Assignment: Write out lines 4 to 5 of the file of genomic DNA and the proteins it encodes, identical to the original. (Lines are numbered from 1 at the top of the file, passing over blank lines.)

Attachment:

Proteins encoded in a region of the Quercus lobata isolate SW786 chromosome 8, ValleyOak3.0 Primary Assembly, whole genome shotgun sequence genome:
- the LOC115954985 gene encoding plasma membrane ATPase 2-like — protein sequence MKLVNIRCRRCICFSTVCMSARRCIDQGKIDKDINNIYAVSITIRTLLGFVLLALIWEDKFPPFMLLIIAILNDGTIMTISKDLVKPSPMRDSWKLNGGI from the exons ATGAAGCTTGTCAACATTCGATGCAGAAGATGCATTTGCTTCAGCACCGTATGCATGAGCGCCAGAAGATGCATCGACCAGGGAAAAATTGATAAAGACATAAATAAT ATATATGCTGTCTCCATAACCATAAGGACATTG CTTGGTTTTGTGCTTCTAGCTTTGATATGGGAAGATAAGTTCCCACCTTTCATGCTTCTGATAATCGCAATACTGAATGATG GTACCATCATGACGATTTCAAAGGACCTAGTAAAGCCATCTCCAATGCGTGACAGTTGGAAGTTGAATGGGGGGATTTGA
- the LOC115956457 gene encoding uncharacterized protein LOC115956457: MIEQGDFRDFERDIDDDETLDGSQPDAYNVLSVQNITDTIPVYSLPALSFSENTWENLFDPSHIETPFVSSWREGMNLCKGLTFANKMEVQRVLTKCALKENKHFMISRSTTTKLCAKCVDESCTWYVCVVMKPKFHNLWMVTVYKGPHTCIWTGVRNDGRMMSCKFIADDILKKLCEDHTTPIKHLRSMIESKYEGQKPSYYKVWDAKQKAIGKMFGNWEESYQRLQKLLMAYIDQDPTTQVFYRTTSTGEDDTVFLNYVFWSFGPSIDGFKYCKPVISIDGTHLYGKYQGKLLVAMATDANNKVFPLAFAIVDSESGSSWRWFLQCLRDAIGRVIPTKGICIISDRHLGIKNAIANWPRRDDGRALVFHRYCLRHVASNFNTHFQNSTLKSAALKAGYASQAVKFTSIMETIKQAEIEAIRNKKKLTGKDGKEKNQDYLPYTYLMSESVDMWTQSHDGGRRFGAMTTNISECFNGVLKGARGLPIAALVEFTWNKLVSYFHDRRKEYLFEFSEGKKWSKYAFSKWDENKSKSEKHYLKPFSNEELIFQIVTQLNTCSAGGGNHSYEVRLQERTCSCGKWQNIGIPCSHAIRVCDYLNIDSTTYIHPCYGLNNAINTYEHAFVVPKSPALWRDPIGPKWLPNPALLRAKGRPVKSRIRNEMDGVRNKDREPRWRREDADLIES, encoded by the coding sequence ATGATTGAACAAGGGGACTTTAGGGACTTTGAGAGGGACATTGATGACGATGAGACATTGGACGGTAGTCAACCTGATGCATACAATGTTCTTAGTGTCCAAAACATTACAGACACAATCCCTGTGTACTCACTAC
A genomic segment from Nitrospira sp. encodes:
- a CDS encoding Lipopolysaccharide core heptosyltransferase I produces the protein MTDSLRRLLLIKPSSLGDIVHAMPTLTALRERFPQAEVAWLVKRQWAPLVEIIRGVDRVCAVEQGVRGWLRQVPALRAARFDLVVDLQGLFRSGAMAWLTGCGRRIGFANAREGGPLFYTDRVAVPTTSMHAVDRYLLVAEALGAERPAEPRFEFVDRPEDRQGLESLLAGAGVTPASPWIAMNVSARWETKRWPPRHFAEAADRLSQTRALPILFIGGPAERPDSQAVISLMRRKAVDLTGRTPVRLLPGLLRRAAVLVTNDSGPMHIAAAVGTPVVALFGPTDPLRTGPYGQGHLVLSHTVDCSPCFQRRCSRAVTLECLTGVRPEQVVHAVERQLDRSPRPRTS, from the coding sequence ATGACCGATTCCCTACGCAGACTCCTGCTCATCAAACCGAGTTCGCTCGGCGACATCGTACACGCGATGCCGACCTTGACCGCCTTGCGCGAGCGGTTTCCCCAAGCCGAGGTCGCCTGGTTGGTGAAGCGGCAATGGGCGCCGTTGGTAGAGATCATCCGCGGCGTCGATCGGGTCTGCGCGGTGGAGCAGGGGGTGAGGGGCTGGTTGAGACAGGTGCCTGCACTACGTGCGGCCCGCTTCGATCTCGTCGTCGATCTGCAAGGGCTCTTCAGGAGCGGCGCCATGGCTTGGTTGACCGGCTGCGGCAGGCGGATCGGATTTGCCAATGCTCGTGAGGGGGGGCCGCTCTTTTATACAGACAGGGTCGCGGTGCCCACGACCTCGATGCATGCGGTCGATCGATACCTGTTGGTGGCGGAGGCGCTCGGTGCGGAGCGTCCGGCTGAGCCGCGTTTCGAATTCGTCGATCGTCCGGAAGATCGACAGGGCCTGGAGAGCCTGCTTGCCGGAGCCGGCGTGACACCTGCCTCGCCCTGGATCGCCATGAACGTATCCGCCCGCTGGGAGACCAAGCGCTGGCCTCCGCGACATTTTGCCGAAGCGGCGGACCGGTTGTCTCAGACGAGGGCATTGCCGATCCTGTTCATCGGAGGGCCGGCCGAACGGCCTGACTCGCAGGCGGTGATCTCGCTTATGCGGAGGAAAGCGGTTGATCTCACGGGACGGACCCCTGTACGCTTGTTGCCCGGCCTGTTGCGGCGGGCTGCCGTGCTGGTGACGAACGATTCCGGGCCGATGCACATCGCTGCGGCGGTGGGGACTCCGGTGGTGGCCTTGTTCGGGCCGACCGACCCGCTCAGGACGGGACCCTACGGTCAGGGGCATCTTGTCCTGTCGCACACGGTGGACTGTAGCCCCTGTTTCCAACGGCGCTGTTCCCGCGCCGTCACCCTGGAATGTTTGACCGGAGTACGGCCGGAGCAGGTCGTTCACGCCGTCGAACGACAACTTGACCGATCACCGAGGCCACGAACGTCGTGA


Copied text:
A genomic segment from Nitrospira sp. encodes:
- a CDS encoding Lipopolysaccharide core heptosyltransferase I produces the protein MTDSLRRLLLIKPSSLGDIVHAMPTLTALRERFPQAEVAWLVKRQWAPLVEIIRGVDRVCAVEQGVRGWLRQVPALRAARFDLVVDLQGLFRSGAMAWLTGCGRRIGFANAREGGPLFYTDRVAVPTTSMHAVDRYLLVAEALGAERPAEPRFEFVDRPEDRQGLESLLAGAGVTPASPWIAMNVSARWETKRWPPRHFAEAADRLSQTRALPILFIGGPAERPDSQAVISLMRRKAVDLTGRTPVRLLPGLLRRAAVLVTNDSGPMHIAAAVGTPVVALFGPTDPLRTGPYGQGHLVLSHTVDCSPCFQRRCSRAVTLECLTGVRPEQVVHAVERQLDRSPRPRTS, from the coding sequence ATGACCGATTCCCTACGCAGACTCCTGCTCATCAAACCGAGTTCGCTCGGCGACATCGTACACGCGATGCCGACCTTGACCGCCTTGCGCGAGCGGTTTCCCCAAGCCGAGGTCGCCTGGTTGGTGAAGCGGCAATGGGCGCCGTTGGTAGAGATCATCCGCGGCGTCGATCGGGTCTGCGCGGTGGAGCAGGGGGTGAGGGGCTGGTTGAGACAGGTGCCTGCACTACGTGCGGCCCGCTTCGATCTCGTCGTCGATCTGCAAGGGCTCTTCAGGAGCGGCGCCATGGCTTGGTTGACCGGCTGCGGCAGGCGGATCGGATTTGCCAATGCTCGTGAGGGGGGGCCGCTCTTTTATACAGACAGGGTCGCGGTGCCCACGACCTCGATGCATGCGGTCGATCGATACCTGTTGGTGGCGGAGGCGCTCGGTGCGGAGCGTCCGGCTGAGCCGCGTTTCGAATTCGTCGATCGTCCGGAAGATCGACAGGGCCTGGAGAGCCTGCTTGCCGGAGCCGGCGTGACACCTGCCTCGCCCTGGATCGCCATGAACGTATCCGCCCGCTGGGAGACCAAGCGCTGGCCTCCGCGACATTTTGCCGAAGCGGCGGACCGGTTGTCTCAGACGAGGGCATTGCCGATCCTGTTCATCGGAGGGCCGGCCGAACGGCCTGACTCGCAGGCGGTGATCTCGCTTATGCGGAGGAAAGCGGTTGATCTCACGGGACGGACCCCTGTACGCTTGTTGCCCGGCCTGTTGCGGCGGGCTGCCGTGCTGGTGACGAACGATTCCGGGCCGATGCACATCGCTGCGGCGGTGGGGACTCCGGTGGTGGCCTTGTTCGGGCCGACCGACCCGCTCAGGACGGGACCCTACGGTCAGGGGCATCTTGTCCTGTCGCACACGGTGGACTGTAGCCCCTGTTTCCAACGGCGCTGTTCCCGCGCCGTCACCCTGGAATGTTTGACCGGAGTACGGCCGGAGCAGGTCGTTCACGCCGTCGAACGACAACTTGACCGATCACCGAGGCCACGAACGTCGTGA